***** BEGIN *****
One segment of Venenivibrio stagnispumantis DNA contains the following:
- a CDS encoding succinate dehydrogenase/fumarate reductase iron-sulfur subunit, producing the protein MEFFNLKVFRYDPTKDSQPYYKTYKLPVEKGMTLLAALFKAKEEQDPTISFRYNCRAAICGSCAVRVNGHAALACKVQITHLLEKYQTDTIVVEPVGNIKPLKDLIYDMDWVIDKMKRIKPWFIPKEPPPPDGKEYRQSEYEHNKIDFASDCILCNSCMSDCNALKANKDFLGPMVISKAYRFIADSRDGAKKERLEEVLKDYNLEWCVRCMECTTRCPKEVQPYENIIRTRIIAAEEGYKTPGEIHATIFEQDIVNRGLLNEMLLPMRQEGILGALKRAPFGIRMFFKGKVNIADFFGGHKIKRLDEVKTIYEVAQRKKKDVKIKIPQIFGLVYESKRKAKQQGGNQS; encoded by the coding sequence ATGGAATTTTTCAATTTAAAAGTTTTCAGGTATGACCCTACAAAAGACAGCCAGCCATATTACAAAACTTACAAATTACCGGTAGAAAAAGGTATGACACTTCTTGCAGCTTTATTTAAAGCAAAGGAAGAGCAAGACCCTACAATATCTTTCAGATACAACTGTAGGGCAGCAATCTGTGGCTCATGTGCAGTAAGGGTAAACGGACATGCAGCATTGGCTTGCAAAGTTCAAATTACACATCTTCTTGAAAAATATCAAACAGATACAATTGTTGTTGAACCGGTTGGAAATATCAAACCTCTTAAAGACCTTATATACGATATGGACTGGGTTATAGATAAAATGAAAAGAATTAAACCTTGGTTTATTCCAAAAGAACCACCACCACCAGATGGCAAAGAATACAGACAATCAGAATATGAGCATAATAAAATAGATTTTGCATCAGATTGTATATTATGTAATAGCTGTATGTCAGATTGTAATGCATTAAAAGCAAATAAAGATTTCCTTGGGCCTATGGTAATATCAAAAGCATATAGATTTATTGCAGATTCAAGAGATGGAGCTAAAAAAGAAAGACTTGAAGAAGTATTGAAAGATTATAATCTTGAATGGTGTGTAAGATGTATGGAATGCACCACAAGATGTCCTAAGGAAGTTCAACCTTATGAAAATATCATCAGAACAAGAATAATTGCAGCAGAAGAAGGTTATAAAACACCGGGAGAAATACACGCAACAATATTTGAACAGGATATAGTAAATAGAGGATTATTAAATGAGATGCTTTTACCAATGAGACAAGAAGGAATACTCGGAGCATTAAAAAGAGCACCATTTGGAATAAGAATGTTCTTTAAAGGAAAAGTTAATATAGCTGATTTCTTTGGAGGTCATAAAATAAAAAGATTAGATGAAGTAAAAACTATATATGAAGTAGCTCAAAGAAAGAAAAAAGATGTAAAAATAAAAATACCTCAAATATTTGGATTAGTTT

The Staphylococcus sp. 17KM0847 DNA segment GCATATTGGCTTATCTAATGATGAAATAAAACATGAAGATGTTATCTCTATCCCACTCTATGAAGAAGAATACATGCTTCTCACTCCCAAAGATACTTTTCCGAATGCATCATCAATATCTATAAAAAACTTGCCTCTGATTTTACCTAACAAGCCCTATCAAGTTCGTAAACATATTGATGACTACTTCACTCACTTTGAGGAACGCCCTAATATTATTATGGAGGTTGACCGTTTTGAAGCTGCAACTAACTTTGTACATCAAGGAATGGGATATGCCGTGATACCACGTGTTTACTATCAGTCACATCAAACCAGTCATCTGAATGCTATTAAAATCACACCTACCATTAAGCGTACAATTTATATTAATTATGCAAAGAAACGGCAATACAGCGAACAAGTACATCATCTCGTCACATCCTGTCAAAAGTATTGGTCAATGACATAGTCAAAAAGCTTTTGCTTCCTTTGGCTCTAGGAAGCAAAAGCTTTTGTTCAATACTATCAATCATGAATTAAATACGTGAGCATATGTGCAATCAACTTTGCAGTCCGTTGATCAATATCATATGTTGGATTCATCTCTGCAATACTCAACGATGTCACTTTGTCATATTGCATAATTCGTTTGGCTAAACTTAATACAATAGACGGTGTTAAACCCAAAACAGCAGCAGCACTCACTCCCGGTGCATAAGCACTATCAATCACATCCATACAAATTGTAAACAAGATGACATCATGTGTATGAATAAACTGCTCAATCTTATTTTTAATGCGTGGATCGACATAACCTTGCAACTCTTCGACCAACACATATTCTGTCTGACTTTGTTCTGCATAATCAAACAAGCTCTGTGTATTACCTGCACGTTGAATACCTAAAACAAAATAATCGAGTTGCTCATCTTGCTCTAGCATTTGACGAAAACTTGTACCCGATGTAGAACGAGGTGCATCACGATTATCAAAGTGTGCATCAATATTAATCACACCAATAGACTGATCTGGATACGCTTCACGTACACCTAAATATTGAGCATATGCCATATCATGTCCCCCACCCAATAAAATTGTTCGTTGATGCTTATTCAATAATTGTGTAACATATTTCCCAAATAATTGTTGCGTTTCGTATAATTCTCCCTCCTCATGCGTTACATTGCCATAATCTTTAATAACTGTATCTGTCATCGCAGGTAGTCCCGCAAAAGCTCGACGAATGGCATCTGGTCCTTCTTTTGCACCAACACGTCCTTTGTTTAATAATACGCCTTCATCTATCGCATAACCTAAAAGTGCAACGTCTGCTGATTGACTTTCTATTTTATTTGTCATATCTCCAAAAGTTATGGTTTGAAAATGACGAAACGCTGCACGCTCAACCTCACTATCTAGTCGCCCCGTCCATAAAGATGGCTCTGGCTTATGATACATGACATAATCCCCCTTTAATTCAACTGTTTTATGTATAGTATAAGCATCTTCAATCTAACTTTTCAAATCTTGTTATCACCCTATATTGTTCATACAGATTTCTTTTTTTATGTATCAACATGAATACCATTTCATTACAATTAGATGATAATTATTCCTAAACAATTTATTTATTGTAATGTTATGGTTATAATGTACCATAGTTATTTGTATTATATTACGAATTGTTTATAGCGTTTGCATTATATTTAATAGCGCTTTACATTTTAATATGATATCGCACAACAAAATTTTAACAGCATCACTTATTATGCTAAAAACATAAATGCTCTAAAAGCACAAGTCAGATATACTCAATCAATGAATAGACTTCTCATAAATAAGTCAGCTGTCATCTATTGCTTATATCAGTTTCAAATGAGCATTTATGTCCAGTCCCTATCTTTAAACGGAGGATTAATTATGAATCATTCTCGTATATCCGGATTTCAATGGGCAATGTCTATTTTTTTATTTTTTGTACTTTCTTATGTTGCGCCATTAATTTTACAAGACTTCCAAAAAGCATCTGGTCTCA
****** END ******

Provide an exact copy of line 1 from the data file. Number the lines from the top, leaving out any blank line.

One segment of Venenivibrio stagnispumantis DNA contains the following: